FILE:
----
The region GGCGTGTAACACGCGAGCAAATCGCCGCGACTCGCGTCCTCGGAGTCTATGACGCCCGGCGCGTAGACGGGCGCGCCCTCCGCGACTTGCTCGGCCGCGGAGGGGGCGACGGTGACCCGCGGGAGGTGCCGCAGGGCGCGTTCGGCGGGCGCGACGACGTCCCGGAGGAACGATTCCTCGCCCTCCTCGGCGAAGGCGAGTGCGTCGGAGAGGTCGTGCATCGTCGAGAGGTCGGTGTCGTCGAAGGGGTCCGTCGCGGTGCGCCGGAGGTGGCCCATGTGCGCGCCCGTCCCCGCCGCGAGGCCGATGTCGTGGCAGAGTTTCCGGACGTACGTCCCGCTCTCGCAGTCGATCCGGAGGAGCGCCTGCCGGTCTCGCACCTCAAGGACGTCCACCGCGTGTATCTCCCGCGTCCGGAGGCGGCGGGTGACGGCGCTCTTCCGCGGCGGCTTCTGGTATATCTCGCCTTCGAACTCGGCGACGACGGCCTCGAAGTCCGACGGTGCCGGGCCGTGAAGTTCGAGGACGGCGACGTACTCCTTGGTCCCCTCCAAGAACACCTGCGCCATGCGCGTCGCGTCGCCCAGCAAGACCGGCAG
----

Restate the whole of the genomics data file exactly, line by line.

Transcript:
The region GGCGTGTAACACGCGAGCAAATCGCCGCGACTCGCGTCCTCGGAGTCTATGACGCCCGGCGCGTAGACGGGCGCGCCCTCCGCGACTTGCTCGGCCGCGGAGGGGGCGACGGTGACCCGCGGGAGGTGCCGCAGGGCGCGTTCGGCGGGCGCGACGACGTCCCGGAGGAACGATTCCTCGCCCTCCTCGGCGAAGGCGAGTGCGTCGGAGAGGTCGTGCATCGTCGAGAGGTCGGTGTCGTCGAAGGGGTCCGTCGCGGTGCGCCGGAGGTGGCCCATGTGCGCGCCCGTCCCCGCCGCGAGGCCGATGTCGTGGCAGAGTTTCCGGACGTACGTCCCGCTCTCGCAGTCGATCCGGAGGAGCGCCTGCCGGTCTCGCACCTCAAGGACGTCCACCGCGTGTATCTCCCGCGTCCGGAGGCGGCGGGTGACGGCGCTCTTCCGCGGCGGCTTCTGGTATATCTCGCCTTCGAACTCGGCGACGACGGCCTCGAAGTCCGACGGTGCCGGGCCGTGAAGTTCGAGGACGGCGACGTACTCCTTGGTCCCCTCCAAGAACACCTGCGCCATGCGCGTCGCGTCGCCCAGCAAGACCGGCAG